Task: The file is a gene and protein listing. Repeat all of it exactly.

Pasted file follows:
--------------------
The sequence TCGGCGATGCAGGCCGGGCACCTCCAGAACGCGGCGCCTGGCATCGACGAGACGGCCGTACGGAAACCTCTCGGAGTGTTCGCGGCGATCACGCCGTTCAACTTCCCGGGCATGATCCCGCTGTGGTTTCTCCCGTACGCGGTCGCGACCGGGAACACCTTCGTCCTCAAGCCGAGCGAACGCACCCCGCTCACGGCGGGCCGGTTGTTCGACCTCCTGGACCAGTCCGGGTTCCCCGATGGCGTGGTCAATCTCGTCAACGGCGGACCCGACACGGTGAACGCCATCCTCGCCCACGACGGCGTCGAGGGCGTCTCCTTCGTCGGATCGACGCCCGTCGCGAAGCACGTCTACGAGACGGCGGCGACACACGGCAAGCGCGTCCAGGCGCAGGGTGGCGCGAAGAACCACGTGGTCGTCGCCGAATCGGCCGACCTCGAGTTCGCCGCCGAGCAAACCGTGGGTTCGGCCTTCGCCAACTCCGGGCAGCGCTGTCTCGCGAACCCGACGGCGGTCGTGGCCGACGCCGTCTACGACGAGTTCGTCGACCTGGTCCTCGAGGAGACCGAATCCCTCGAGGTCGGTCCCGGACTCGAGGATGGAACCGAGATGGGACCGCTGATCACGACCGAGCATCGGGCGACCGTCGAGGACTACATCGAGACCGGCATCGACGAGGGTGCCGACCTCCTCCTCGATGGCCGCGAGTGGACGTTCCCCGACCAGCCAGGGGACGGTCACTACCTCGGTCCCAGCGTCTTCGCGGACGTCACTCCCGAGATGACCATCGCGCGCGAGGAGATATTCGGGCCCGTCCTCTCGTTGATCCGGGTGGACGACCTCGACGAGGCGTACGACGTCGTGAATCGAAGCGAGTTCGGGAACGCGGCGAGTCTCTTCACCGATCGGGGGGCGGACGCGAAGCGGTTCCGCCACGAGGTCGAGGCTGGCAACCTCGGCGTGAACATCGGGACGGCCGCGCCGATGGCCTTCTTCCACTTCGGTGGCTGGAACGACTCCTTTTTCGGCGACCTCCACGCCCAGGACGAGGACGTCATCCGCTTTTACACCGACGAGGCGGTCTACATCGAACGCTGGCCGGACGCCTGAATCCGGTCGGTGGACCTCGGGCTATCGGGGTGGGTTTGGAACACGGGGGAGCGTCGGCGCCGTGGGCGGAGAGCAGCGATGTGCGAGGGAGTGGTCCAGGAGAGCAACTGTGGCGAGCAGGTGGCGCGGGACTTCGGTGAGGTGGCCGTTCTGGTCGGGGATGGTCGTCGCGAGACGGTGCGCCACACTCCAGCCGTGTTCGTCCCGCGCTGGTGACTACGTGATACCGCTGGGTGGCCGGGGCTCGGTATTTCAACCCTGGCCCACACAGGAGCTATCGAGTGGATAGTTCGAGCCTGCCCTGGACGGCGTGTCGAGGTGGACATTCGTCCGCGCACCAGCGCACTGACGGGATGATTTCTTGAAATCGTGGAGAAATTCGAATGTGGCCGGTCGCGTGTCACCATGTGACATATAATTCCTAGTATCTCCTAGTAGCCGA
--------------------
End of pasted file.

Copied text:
The sequence TCGGCGATGCAGGCCGGGCACCTCCAGAACGCGGCGCCTGGCATCGACGAGACGGCCGTACGGAAACCTCTCGGAGTGTTCGCGGCGATCACGCCGTTCAACTTCCCGGGCATGATCCCGCTGTGGTTTCTCCCGTACGCGGTCGCGACCGGGAACACCTTCGTCCTCAAGCCGAGCGAACGCACCCCGCTCACGGCGGGCCGGTTGTTCGACCTCCTGGACCAGTCCGGGTTCCCCGATGGCGTGGTCAATCTCGTCAACGGCGGACCCGACACGGTGAACGCCATCCTCGCCCACGACGGCGTCGAGGGCGTCTCCTTCGTCGGATCGACGCCCGTCGCGAAGCACGTCTACGAGACGGCGGCGACACACGGCAAGCGCGTCCAGGCGCAGGGTGGCGCGAAGAACCACGTGGTCGTCGCCGAATCGGCCGACCTCGAGTTCGCCGCCGAGCAAACCGTGGGTTCGGCCTTCGCCAACTCCGGGCAGCGCTGTCTCGCGAACCCGACGGCGGTCGTGGCCGACGCCGTCTACGACGAGTTCGTCGACCTGGTCCTCGAGGAGACCGAATCCCTCGAGGTCGGTCCCGGACTCGAGGATGGAACCGAGATGGGACCGCTGATCACGACCGAGCATCGGGCGACCGTCGAGGACTACATCGAGACCGGCATCGACGAGGGTGCCGACCTCCTCCTCGATGGCCGCGAGTGGACGTTCCCCGACCAGCCAGGGGACGGTCACTACCTCGGTCCCAGCGTCTTCGCGGACGTCACTCCCGAGATGACCATCGCGCGCGAGGAGATATTCGGGCCCGTCCTCTCGTTGATCCGGGTGGACGACCTCGACGAGGCGTACGACGTCGTGAATCGAAGCGAGTTCGGGAACGCGGCGAGTCTCTTCACCGATCGGGGGGCGGACGCGAAGCGGTTCCGCCACGAGGTCGAGGCTGGCAACCTCGGCGTGAACATCGGGACGGCCGCGCCGATGGCCTTCTTCCACTTCGGTGGCTGGAACGACTCCTTTTTCGGCGACCTCCACGCCCAGGACGAGGACGTCATCCGCTTTTACACCGACGAGGCGGTCTACATCGAACGCTGGCCGGACGCCTGAATCCGGTCGGTGGACCTCGGGCTATCGGGGTGGGTTTGGAACACGGGGGAGCGTCGGCGCCGTGGGCGGAGAGCAGCGATGTGCGAGGGAGTGGTCCAGGAGAGCAACTGTGGCGAGCAGGTGGCGCGGGACTTCGGTGAGGTGGCCGTTCTGGTCGGGGATGGTCGTCGCGAGACGGTGCGCCACACTCCAGCCGTGTTCGTCCCGCGCTGGTGACTACGTGATACCGCTGGGTGGCCGGGGCTCGGTATTTCAACCCTGGCCCACACAGGAGCTATCGAGTGGATAGTTCGAGCCTGCCCTGGACGGCGTGTCGAGGTGGACATTCGTCCGCGCACCAGCGCACTGACGGGATGATTTCTTGAAATCGTGGAGAAATTCGAATGTGGCCGGTCGCGTGTCACCATGTGACATATAATTCCTAGTATCTCCTAGTAGCCGA